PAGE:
# Get Empowered: Review Window and the Processing Method | Tip #64, Deriving Channels

By April 11, 2018

## Tip #64: Deriving Channels in Empower (Part 17)

Welcome back to Get Empowered! In our last tip-of-the-week blog for Empower Software, we reviewed Deriving Channels when working with 3D MS chromatography data in Empower.

• Tip 47: Smooth a chromatogram by Deriving a Channel (part 1)
• Tip 48: Correct for the time offset between detectors connected in series by Deriving a Channel (part 2)
• Tip 49: Subtract a baseline from a 2D chromatogram by Deriving a Channel (part 3).
• Tip 51: Subtract a 2D baseline from 3D PDA data by Deriving a Channel (part 4).
• Tip 52: Derive MaxPlot from 3D PDA data (part 5)
• Tip 53: Derive TotalPlot from 3D PDA data (part 6)
• Tip 54: Derive RatioPlot from 3D PDA data (part 7)
• Tip 55: Derive Timed Wavelength from 3D PDS data (part 8)
• Tip 56: Derive Single Mass from 3D MS data (part 9)
• Tip 57: Derive TIC plot from 3D MS data (part 10)
• Tip 58: Improve noisy TIC plot Derived from 3D MS data (part 11)
• Tip 59: Derive MaxPlot from 3D MS data (part 12)
• Tip 60: Derive Total Plot for 3D MS data (part 13)
• Tip 61: Derive Timed Mass for 3D MS data (part 14)
• Tip 62: Create a Formula Based Derived Channel (part 15)
• Tip 63: Create a mirror image of a chromatogram (part 16)

In this tip, we will learn how to look at the second derivative of a chromatogram.

Many of you use the Apex Track peak detection and integration algorithm. Apex Track detects peaks from the second derivative of the chromatogram and a number of you have asked, “How do I look at the second derivative of my chromatogram?” Looking at the second derivative can make it easier to identify coeluting peaks.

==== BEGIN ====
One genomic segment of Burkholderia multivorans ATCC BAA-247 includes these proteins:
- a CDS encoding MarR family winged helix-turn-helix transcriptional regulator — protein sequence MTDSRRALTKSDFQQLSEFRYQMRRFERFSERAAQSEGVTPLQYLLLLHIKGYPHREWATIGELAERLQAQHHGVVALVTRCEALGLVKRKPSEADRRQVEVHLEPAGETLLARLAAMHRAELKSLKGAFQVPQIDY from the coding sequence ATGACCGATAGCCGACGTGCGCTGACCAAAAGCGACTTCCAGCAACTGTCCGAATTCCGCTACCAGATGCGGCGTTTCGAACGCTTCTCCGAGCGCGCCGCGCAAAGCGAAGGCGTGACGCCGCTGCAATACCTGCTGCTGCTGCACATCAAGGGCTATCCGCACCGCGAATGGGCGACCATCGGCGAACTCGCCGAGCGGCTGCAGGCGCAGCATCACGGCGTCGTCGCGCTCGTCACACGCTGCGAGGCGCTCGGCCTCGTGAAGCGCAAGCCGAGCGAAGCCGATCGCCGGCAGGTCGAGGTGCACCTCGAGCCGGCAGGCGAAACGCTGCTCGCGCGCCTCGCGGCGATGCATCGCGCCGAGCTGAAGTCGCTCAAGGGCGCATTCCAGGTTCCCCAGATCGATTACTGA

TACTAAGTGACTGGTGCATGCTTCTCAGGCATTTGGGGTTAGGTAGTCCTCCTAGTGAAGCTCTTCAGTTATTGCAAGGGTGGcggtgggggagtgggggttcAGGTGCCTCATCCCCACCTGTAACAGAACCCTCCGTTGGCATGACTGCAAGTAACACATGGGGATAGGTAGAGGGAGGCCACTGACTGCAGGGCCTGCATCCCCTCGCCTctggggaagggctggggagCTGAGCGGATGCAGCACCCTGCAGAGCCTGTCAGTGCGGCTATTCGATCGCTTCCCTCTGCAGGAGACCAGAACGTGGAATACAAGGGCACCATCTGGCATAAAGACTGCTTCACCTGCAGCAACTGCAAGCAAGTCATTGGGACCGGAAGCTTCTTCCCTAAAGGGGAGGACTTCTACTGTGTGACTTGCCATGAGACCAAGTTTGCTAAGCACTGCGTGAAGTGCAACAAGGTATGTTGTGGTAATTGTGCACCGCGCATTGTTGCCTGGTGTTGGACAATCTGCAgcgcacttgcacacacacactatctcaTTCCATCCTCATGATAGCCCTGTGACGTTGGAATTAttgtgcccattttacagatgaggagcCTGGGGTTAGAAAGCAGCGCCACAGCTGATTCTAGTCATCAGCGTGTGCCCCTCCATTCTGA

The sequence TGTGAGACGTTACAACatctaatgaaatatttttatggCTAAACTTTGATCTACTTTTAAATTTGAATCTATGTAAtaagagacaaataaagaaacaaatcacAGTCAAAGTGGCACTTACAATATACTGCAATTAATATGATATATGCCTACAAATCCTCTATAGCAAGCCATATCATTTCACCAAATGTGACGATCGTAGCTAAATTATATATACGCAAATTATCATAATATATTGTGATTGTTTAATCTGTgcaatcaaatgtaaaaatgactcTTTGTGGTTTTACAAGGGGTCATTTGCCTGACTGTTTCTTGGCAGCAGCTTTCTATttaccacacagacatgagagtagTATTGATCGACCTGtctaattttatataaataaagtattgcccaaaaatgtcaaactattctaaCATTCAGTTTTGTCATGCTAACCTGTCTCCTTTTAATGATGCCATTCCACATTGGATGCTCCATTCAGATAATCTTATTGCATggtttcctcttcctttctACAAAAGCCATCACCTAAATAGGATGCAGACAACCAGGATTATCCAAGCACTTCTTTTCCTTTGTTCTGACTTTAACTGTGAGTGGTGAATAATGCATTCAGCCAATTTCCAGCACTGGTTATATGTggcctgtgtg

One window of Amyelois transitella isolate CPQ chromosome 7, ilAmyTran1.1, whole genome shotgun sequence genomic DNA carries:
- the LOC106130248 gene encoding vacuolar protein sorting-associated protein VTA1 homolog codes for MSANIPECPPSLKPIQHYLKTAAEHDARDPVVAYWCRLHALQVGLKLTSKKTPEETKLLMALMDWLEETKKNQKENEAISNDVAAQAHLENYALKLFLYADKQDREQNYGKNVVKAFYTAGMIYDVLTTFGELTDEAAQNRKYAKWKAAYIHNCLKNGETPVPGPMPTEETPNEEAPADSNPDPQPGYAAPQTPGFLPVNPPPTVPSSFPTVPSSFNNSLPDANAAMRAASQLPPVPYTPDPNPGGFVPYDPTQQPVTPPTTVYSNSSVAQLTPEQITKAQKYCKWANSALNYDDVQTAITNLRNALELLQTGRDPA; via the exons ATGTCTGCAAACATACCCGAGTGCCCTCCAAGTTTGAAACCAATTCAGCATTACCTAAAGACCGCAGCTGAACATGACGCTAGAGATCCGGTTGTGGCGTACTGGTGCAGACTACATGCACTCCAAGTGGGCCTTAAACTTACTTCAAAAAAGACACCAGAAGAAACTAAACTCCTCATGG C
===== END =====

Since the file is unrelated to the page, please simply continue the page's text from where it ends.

Let me show you how it is done.

### Step 1

We begin by bringing an injection into Review, open and apply the Method Set (Figure 1).

Figure 1

### Step 2

Derive a Channel and on the First (Only) Channel tab, select the channel from the Channel drop-down list (Figure 2).

Figure 2

### Step 3

On the Filter/Offset tab, select Second from the Derivative drop-down list (Figure 3).

Figure 3

### Step 4

Click OK, save the Derived Channel with a name, and add it to the Method Set along with a Processing Method (Figure 4).

Figure 4

### Step 5

Return to the Main Window, apply the Method Set, and click the Overlay tool (Figure 5).

Figure 5

### Step 6

It is very difficult to see the overlay. We can improve the display by going into the properties of the chromatogram and set the overlay to Make Stack Plot (Figure 6). (Optionally, you can clear the integration from the Edit menu.)

Figure 6

### Step 7

If you want to get a closer look at the second derivative, you can zoom in on it much like you would on a chromatogram (Figure 7).

Figure 7

It’s that easy!

### Final Notes:

1. The Aspartame peak has a USP Tailing value of 1.26 and the Benzoate peak has a USP Tailing value of 1.12, hence less tailing. Note the shape of the second derivative for both peaks. If a peak is perfectly symmetrical, the lift off and touch down points in the second derivative would be of equal amplitude.
2. This procedure can be followed using the QuickStart or Pro interface.

Please rate this Empower Tip of the Week

Next week in Empower Tip #65: Deriving Channels in Empower (part 18).

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